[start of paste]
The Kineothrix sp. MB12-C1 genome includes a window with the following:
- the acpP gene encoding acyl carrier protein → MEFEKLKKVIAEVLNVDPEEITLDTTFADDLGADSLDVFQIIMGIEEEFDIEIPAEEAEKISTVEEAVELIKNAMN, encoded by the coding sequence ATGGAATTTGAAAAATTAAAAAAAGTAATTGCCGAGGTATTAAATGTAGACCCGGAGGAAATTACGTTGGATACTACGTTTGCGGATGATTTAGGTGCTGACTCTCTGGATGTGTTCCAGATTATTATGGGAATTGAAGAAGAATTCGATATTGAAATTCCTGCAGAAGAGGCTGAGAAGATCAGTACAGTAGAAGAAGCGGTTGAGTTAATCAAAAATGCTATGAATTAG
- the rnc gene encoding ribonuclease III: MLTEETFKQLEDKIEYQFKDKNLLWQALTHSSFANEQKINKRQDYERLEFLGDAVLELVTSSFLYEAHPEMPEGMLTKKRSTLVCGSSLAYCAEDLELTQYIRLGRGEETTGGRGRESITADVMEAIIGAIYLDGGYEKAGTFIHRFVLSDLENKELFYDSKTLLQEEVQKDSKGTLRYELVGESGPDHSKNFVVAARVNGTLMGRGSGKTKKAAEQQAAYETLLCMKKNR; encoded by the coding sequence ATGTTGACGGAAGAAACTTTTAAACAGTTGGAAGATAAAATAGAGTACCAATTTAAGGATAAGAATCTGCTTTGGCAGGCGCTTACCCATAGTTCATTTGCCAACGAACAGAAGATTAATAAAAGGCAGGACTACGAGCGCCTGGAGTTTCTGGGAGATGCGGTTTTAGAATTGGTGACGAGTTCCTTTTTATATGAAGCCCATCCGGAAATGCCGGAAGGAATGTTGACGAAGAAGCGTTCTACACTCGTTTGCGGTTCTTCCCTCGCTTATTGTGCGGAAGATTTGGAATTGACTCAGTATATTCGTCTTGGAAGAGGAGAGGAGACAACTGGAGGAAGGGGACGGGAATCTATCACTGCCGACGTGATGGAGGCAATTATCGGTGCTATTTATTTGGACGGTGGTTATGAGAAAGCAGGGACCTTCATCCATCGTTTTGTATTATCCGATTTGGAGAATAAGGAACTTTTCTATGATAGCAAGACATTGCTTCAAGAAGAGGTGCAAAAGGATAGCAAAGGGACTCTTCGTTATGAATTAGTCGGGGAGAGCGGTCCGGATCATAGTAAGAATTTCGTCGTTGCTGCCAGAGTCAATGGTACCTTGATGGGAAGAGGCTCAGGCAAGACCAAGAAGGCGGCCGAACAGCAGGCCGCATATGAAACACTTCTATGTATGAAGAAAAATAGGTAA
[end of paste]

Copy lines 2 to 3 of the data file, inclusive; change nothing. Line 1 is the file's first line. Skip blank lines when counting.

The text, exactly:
- the acpP gene encoding acyl carrier protein → MEFEKLKKVIAEVLNVDPEEITLDTTFADDLGADSLDVFQIIMGIEEEFDIEIPAEEAEKISTVEEAVELIKNAMN, encoded by the coding sequence ATGGAATTTGAAAAATTAAAAAAAGTAATTGCCGAGGTATTAAATGTAGACCCGGAGGAAATTACGTTGGATACTACGTTTGCGGATGATTTAGGTGCTGACTCTCTGGATGTGTTCCAGATTATTATGGGAATTGAAGAAGAATTCGATATTGAAATTCCTGCAGAAGAGGCTGAGAAGATCAGTACAGTAGAAGAAGCGGTTGAGTTAATCAAAAATGCTATGAATTAG
- the rnc gene encoding ribonuclease III: MLTEETFKQLEDKIEYQFKDKNLLWQALTHSSFANEQKINKRQDYERLEFLGDAVLELVTSSFLYEAHPEMPEGMLTKKRSTLVCGSSLAYCAEDLELTQYIRLGRGEETTGGRGRESITADVMEAIIGAIYLDGGYEKAGTFIHRFVLSDLENKELFYDSKTLLQEEVQKDSKGTLRYELVGESGPDHSKNFVVAARVNGTLMGRGSGKTKKAAEQQAAYETLLCMKKNR; encoded by the coding sequence ATGTTGACGGAAGAAACTTTTAAACAGTTGGAAGATAAAATAGAGTACCAATTTAAGGATAAGAATCTGCTTTGGCAGGCGCTTACCCATAGTTCATTTGCCAACGAACAGAAGATTAATAAAAGGCAGGACTACGAGCGCCTGGAGTTTCTGGGAGATGCGGTTTTAGAATTGGTGACGAGTTCCTTTTTATATGAAGCCCATCCGGAAATGCCGGAAGGAATGTTGACGAAGAAGCGTTCTACACTCGTTTGCGGTTCTTCCCTCGCTTATTGTGCGGAAGATTTGGAATTGACTCAGTATATTCGTCTTGGAAGAGGAGAGGAGACAACTGGAGGAAGGGGACGGGAATCTATCACTGCCGACGTGATGGAGGCAATTATCGGTGCTATTTATTTGGACGGTGGTTATGAGAAAGCAGGGACCTTCATCCATCGTTTTGTATTATCCGATTTGGAGAATAAGGAACTTTTCTATGATAGCAAGACATTGCTTCAAGAAGAGGTGCAAAAGGATAGCAAAGGGACTCTTCGTTATGAATTAGTCGGGGAGAGCGGTCCGGATCATAGTAAGAATTTCGTCGTTGCTGCCAGAGTCAATGGTACCTTGATGGGAAGAGGCTCAGGCAAGACCAAGAAGGCGGCCGAACAGCAGGCCGCATATGAAACACTTCTATGTATGAAGAAAAATAGGTAA